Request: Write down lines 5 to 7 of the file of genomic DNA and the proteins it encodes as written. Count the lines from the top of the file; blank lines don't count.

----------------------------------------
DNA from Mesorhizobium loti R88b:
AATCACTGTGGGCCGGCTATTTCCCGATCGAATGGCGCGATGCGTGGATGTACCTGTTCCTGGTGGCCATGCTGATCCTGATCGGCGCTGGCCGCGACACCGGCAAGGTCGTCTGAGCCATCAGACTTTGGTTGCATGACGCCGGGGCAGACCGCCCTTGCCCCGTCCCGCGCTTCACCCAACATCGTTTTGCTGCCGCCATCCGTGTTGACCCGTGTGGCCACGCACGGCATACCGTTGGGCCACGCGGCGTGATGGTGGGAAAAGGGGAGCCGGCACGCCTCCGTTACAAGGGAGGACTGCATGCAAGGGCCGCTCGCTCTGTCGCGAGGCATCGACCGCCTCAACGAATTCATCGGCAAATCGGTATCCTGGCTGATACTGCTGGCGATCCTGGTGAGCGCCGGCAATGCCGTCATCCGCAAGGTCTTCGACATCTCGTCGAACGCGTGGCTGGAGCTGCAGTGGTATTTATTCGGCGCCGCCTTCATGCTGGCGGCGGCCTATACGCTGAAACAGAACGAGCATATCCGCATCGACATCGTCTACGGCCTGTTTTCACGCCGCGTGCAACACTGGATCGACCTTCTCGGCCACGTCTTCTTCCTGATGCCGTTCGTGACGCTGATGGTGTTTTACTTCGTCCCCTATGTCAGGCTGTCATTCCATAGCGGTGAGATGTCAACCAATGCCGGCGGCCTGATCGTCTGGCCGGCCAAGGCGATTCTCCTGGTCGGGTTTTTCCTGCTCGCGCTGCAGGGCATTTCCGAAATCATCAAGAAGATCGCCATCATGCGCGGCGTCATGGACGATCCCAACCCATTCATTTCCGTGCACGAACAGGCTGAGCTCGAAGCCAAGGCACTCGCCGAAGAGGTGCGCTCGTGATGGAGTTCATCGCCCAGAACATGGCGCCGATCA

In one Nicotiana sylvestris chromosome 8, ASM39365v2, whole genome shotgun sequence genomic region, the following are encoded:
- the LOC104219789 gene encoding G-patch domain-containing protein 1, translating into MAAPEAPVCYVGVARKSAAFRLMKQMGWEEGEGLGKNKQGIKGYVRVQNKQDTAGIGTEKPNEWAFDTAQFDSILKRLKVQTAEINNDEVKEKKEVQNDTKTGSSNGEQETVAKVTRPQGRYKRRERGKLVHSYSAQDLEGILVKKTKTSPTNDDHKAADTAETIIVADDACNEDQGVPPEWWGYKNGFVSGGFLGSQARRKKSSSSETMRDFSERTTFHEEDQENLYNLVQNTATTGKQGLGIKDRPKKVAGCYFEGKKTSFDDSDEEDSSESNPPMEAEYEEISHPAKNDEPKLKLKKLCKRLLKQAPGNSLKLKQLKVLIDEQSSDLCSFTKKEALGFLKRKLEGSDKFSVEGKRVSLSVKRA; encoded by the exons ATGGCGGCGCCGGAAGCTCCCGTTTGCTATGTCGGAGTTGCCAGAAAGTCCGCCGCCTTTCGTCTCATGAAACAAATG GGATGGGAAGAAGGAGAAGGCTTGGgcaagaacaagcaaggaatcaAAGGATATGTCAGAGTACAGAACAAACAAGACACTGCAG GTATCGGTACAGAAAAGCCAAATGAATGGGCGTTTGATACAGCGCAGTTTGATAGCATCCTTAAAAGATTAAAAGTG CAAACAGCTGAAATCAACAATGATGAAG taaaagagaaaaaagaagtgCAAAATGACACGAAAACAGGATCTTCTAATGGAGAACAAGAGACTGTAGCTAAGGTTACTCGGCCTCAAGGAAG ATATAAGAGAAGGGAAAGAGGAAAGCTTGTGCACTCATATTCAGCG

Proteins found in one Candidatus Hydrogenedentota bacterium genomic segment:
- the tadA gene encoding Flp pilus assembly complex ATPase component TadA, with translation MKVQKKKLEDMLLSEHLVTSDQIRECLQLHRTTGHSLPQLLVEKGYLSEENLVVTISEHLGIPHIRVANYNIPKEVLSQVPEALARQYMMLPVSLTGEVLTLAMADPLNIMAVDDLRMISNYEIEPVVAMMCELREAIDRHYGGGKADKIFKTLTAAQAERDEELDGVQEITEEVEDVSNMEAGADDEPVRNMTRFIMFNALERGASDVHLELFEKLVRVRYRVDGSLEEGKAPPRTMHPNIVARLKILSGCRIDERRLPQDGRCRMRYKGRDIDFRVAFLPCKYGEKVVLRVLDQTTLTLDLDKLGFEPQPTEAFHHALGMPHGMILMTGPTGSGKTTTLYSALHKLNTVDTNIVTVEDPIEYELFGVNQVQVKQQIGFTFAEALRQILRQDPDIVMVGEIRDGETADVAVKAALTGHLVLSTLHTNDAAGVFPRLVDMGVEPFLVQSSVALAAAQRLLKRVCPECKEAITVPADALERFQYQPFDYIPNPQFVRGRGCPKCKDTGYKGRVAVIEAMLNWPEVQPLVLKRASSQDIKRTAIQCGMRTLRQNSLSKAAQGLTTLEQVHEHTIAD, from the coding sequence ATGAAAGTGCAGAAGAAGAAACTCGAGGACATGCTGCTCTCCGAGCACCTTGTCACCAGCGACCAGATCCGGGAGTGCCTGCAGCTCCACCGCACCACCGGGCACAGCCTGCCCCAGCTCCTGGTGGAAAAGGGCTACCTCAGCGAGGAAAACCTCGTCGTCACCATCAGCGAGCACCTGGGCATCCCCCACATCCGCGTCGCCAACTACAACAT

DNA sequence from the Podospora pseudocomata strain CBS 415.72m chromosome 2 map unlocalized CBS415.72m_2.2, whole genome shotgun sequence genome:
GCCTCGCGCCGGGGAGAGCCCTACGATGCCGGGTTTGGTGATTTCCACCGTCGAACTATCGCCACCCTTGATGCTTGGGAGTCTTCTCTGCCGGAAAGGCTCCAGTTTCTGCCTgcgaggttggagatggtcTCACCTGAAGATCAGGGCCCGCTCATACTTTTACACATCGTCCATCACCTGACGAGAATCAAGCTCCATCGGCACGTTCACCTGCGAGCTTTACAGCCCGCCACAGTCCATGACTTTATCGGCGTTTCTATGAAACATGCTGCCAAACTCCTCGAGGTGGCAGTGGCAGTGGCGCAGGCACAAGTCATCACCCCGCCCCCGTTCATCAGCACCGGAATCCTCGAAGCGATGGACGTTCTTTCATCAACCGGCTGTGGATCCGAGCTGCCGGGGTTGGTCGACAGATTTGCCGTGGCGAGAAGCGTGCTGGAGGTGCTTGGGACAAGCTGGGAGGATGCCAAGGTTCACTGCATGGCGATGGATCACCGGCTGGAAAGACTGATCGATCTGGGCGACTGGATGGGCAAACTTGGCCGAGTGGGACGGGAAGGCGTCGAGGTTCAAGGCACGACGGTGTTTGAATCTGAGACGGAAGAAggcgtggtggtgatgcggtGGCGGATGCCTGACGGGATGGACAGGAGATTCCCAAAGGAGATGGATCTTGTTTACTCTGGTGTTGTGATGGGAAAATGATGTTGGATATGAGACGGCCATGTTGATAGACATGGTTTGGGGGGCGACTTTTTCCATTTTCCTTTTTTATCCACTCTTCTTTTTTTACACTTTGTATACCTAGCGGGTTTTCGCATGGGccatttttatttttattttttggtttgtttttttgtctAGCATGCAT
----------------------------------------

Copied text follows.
Proteins found in one Candidatus Hydrogenedentota bacterium genomic segment:
- the tadA gene encoding Flp pilus assembly complex ATPase component TadA, with translation MKVQKKKLEDMLLSEHLVTSDQIRECLQLHRTTGHSLPQLLVEKGYLSEENLVVTISEHLGIPHIRVANYNIPKEVLSQVPEALARQYMMLPVSLTGEVLTLAMADPLNIMAVDDLRMISNYEIEPVVAMMCELREAIDRHYGGGKADKIFKTLTAAQAERDEELDGVQEITEEVEDVSNMEAGADDEPVRNMTRFIMFNALERGASDVHLELFEKLVRVRYRVDGSLEEGKAPPRTMHPNIVARLKILSGCRIDERRLPQDGRCRMRYKGRDIDFRVAFLPCKYGEKVVLRVLDQTTLTLDLDKLGFEPQPTEAFHHALGMPHGMILMTGPTGSGKTTTLYSALHKLNTVDTNIVTVEDPIEYELFGVNQVQVKQQIGFTFAEALRQILRQDPDIVMVGEIRDGETADVAVKAALTGHLVLSTLHTNDAAGVFPRLVDMGVEPFLVQSSVALAAAQRLLKRVCPECKEAITVPADALERFQYQPFDYIPNPQFVRGRGCPKCKDTGYKGRVAVIEAMLNWPEVQPLVLKRASSQDIKRTAIQCGMRTLRQNSLSKAAQGLTTLEQVHEHTIAD, from the coding sequence ATGAAAGTGCAGAAGAAGAAACTCGAGGACATGCTGCTCTCCGAGCACCTTGTCACCAGCGACCAGATCCGGGAGTGCCTGCAGCTCCACCGCACCACCGGGCACAGCCTGCCCCAGCTCCTGGTGGAAAAGGGCTACCTCAGCGAGGAAAACCTCGTCGTCACCATCAGCGAGCACCTGGGCATCCCCCACATCCGCGTCGCCAACTACAACAT

DNA sequence from the Podospora pseudocomata strain CBS 415.72m chromosome 2 map unlocalized CBS415.72m_2.2, whole genome shotgun sequence genome: